It's a little simple in here if you get the coupe or roadster. You've got some nice tuck & roll upholstery engraved onto all upholstered surface. There's a nice bench seat, two nice side panels, and a great dashboard. If you're freaked by the fact that there's no engraved gauges, don't fret. Revell's slick solution is decals that attach behind the dash panel so that you can add some clear acetate for gauge lenses. The steering column perfectly replicates an ididit piece and a slick banjo style steering wheel. Everything is finished off with two round pedals. That's that.

On the Speedwagon, since it's a different body style, you get a back seat, two high back heavily bolstered bucket seats, and totally redone side panels. It's a great interior either way.

And if you don't like anything it's easy to swap stuff out.

Body

Well, three bodies, each with their own unique dimensions, all deserve some nice commentary. The coupe, which started off this series of kits, has the ONLY accurate rendition of the Murray 1932 Ford three window coupe body in plastic. The kit has some easily dealt with mold lines on the rear pillars. That's it as far as imperfections. The coupe's separate hood side panels have the stock vertical louvers. Why is this so important? Well, because you've got some choices if you get the other two kits as the roadster has staggered retro style mini louvers and the Speedwagon has smoothed out modern panels. Any panels will work on any other kit, so feel free to switch around to suit the style of your build. You've also got two options of headlights; oversized King Bees or stock sized. There's a dropped headlight bar and a stock one, which you can use if you opt to build a full fendered Coupe. If you go fenderless, they mount on top of the shocks. This is actually accurate for a deuce.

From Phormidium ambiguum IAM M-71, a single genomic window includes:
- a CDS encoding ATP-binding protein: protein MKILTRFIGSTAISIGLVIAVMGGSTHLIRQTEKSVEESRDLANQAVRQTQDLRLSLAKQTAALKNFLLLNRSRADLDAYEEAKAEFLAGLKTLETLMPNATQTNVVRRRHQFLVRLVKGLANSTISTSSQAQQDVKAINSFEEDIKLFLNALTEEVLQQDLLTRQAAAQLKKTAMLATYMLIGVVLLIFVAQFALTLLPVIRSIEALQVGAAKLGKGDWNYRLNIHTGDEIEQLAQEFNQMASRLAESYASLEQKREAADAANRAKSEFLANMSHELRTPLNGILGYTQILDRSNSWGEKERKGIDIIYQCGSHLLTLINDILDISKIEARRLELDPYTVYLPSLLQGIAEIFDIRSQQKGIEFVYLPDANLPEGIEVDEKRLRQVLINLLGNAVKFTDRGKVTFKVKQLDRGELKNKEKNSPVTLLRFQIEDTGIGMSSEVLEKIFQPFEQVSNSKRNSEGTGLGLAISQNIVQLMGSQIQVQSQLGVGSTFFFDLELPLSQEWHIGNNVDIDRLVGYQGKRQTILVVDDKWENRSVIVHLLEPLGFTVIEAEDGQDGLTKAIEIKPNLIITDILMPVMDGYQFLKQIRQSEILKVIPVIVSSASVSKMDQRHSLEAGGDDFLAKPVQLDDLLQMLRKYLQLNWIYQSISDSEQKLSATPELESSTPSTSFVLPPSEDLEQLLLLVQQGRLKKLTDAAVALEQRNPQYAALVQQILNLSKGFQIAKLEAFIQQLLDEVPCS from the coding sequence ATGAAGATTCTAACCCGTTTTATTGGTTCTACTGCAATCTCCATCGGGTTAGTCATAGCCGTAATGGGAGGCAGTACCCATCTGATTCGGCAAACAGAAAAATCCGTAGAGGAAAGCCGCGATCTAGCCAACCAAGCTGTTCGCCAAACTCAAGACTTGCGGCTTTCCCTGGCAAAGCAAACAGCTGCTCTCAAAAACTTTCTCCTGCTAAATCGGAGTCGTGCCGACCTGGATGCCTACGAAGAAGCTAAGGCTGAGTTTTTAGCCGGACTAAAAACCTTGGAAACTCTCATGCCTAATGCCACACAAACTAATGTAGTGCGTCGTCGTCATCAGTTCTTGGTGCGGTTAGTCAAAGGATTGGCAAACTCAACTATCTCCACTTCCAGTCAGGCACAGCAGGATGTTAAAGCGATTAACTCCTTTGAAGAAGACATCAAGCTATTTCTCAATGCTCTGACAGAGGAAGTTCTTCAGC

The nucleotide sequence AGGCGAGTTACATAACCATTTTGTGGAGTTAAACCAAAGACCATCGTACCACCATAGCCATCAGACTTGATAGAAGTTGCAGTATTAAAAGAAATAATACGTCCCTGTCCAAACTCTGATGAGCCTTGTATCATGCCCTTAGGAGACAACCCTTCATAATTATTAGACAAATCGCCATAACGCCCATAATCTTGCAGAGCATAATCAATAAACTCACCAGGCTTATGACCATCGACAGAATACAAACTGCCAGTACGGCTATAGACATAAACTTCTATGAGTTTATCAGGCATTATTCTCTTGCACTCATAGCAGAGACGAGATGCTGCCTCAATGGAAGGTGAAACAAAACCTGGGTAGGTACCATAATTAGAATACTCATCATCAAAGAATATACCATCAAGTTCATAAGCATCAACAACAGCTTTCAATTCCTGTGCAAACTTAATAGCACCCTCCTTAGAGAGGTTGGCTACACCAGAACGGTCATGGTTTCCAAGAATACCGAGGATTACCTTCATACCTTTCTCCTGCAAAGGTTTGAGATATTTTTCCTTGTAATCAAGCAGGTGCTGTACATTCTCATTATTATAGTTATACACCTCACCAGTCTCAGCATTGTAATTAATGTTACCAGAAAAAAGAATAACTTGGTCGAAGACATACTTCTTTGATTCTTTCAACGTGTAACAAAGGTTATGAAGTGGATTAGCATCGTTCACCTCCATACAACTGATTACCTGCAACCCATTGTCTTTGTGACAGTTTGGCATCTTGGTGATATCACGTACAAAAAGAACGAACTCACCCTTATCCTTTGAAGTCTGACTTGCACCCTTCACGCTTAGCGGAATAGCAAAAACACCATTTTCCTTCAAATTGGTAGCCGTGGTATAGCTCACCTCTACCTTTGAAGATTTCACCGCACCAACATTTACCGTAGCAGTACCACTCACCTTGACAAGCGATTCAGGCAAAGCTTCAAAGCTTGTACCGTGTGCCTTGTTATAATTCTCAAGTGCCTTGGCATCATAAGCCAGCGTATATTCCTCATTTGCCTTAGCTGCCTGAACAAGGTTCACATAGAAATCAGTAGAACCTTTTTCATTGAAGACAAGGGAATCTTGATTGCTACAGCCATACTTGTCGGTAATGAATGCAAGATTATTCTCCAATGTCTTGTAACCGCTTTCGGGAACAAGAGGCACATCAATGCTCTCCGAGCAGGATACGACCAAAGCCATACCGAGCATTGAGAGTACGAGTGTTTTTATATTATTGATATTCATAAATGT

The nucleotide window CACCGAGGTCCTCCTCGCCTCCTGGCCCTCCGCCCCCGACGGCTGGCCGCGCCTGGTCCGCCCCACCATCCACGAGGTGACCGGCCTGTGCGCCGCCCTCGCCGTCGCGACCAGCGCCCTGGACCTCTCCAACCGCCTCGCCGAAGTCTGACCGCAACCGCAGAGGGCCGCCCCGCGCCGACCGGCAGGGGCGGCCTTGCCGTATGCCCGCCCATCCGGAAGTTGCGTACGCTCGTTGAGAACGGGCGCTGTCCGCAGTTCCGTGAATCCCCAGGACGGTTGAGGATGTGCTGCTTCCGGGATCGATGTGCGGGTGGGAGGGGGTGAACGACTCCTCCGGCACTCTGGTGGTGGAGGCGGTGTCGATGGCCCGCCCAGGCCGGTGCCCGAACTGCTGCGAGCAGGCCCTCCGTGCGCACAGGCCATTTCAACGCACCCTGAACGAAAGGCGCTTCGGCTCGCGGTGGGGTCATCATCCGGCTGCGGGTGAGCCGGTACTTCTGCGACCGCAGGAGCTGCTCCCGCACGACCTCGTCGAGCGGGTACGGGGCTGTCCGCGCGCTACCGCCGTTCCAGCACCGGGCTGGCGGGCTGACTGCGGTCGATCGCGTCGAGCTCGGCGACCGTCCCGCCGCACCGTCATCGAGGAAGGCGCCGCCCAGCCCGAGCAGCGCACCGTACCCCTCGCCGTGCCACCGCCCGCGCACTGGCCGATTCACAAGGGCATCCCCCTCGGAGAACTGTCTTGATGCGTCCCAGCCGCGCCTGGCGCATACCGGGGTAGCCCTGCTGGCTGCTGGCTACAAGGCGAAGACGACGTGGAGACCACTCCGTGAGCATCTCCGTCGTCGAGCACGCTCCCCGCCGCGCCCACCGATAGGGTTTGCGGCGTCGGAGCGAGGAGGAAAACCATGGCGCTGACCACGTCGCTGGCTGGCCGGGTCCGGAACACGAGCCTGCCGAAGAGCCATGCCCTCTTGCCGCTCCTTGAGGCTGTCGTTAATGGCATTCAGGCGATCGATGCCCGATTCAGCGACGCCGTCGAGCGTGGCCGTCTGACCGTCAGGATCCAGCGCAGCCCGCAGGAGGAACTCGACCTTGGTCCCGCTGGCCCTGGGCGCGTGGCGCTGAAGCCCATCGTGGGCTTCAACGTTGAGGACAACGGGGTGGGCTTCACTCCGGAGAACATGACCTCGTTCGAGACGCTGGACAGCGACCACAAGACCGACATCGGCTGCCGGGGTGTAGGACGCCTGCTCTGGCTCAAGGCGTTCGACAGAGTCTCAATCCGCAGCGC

The unfortunate thing is that the fenders aren't an inlcuded option in the highboy roadster kit, but the Speedwagon or coupe fenders are a direct drop in, so don't fret.

There has been some talk that the Speedwagon body isn't 100% accurate, but it looks good. I can't necessarily confirm this, so you takes your chances if you're building a Speedwagon replica.

The coupe has some nice flame decals, as does the roadster (which also contains a neat checkerboard motif and some classy scallops) while the Speedwagon has all the wood decals you need to finish out its wooden sides.

Of course, if you don't like any of these body options, most any US resin caster has an option for the kit. In particular, Replicas and Miniature Company of Maryland has about twelve or so bodies available from a single inch chop for the coupe, to radical removable hardtops with Duval windshields. So if you're not happy, just swap.

Verdict

Well, it's hard not to like these kits. They have all the parts you'd want to build a 1:1 street rod, and all the ease of construction needed to really personalize your rod. You could build one box stock and be plenty happy, or you could build a gonzo highboy coupe with a blown Boss 429 and massive top fueler tires.

AMT/Ertl tried to cut into the Revell Deuce sales with their Phantom Vickie, but couldn't even with that kit's superlative detail and creativity. It's not a dig on any of the other Deuce kits out there, but there's a fundamental rightness to the Revell Deuce that earned the Coupe the Scale Auto Enthusiast Kit of the Year award in 1996, then got the Highboy Roadster the Reissue of the Year award in 1997, and finally earned the kits the recognition from the Scale Auto Enthusiast readers of being the #1 kit of the Millenium.

If you like cars, like modeling, and have an itch to be creative and expressive with a build, you can't help but pick up a Revell Deuce and like it.

Deuce Coupe
Accuracy: 3/3
Fit&Finish: 2/2
Detail: 1.5/1.5
Options: 1.5/1.5
Value: 2/2
Final Verdict: Perfect 10

Deuce Roadster
Accuracy: 3/3
Fit&Finish: 2/2
Detail: 1.5/1.5
Options: 1/1.5
Value: 2/2
Final Verdict: 9.5/10.0

Speedwagon
Accuracy: 2.5/3
Fit&Finish: 2/2
Detail: 1.5/1.5
Options: 1/1.5
Value: 2/2
Final Verdict: 9.0/10